Although there’s not a lot of illegal dumping, Steinberger stresses that it is enough to make it a nuisance. As a result, a community group will gather and go through their neighborhood and find trash, call us and ENV will pick it up and haul it away. “Our economy is really based off tourism,” points out Steinberger. “In places such as Waikiki, we pickup weekly because both residents and tourists are in the area. We come out every Saturday morning and pickup trash just to make sure the area is clean. In 2005, we went island-wide with the bulky item pickup, whereas before it was just in the urban area.” Steinberger says that he wants to work on getting the modulations to be more responsible as is the issue with recycling. “We’d like to see the population get more into recycling because amazingly enough, for us, here in Oahu, it is rather a new beast. We are working on catching up with some of the other places that have been doing it for many years.”

Generating Power

Steinberger is particularly proud of H-POWER, the city’s waste-to-energy facility. Originally conceived in the early 1980s, the facility came online in 1989. It has the capacity to take about 600,000 tons per year and break down the waste into refuse-derived fuel. From there, the fuel is contained in a large storage area where it’s fed into the burners and boilers, which generate steam into about 50 MgW of power. Points out Steinberger, “We do use some of the 50 MgW of power to operate the facility; however, the rest of the power goes to the local electric utility—Hawaiian Electric—with whom we have a power purchase agreement. Not only does the company pay us for the electricity, but it is also an avoided cost of having to build a new facility. In addition, the fuel created is equivalent to about one ton of MSW, which is worth about one barrel of oil.” Since all of the oil on the island is imported (which is what is used for electricity), it is also a further benefit to the local electric company, considering the current high cost of oil.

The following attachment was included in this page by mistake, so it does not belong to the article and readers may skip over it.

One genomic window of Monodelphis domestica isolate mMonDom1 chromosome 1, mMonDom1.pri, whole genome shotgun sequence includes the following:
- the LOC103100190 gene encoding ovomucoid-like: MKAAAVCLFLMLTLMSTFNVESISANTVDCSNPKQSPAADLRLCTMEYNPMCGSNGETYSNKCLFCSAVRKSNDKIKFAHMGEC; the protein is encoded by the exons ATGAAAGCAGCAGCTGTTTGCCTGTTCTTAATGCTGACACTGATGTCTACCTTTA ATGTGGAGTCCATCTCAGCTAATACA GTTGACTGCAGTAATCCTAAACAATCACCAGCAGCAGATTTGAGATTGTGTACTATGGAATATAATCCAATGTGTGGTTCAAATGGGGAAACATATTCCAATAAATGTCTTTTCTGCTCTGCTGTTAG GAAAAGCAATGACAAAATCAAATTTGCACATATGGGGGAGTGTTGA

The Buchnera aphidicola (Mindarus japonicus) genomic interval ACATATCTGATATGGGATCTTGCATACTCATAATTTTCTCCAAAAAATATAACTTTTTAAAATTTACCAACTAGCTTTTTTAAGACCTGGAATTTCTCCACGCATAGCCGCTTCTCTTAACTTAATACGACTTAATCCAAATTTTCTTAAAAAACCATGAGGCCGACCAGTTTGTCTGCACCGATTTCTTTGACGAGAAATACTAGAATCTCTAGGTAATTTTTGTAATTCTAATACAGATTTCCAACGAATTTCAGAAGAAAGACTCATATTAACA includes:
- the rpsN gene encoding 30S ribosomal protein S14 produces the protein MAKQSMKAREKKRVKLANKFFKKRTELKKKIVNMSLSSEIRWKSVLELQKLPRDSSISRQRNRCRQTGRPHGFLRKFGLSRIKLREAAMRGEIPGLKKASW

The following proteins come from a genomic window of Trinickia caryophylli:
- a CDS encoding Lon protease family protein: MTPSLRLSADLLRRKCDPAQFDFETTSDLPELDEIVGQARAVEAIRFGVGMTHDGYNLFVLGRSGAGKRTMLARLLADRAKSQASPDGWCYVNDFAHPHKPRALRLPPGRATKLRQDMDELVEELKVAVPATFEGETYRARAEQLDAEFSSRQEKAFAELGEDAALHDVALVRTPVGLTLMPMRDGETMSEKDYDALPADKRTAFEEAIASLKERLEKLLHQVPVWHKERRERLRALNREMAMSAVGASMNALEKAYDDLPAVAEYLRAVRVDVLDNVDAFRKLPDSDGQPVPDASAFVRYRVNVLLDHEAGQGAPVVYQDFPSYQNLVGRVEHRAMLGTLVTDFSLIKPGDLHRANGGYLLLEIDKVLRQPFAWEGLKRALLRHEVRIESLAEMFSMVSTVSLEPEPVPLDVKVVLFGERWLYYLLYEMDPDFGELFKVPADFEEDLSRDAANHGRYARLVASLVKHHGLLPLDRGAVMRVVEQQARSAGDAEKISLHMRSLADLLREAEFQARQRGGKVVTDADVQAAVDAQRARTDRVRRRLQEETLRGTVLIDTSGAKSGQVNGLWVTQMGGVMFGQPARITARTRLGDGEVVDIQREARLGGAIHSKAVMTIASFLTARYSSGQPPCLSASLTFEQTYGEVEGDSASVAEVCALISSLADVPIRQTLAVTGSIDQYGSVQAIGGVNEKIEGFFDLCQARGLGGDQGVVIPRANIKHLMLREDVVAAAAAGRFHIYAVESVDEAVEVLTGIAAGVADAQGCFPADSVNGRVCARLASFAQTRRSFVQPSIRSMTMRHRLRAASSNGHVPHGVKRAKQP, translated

Recently, ENV began expanding of the waste-to-energy facility, which includes adding another 300,000-ton boiler. Steinberger says the expansion will take ENV out for the next 20 years in development and planning. It will also add another 32MgW of gross power production—creating a gross of about 82MgW in total; this is equal to powering about 25,000 to 28,000 additional homes per day (the facility already generates enough electricity to power about 45,000 with the original two boilers). The construction of the facility will be finished by April 2012, with beginning operation slated for mid-2012. “Twenty years from now, the landfill should be seeing very little material going into it,” stresses Steinberger. “However, we will still have to deal with about 250 tons per day of ash that is generated and do something with the dirt, grit and fine broken glass that comes in with MSW. We’ll still need a landfill to handle the ash and residue.” Currently, to stabilize the ash, ENV adds lime to it, so when it goes into the landfill it is somewhat moist. Once it gets laid into the landfill, it becomes a solid material that is quite different from the soft MSW. As a result, the ash ends up compacting well.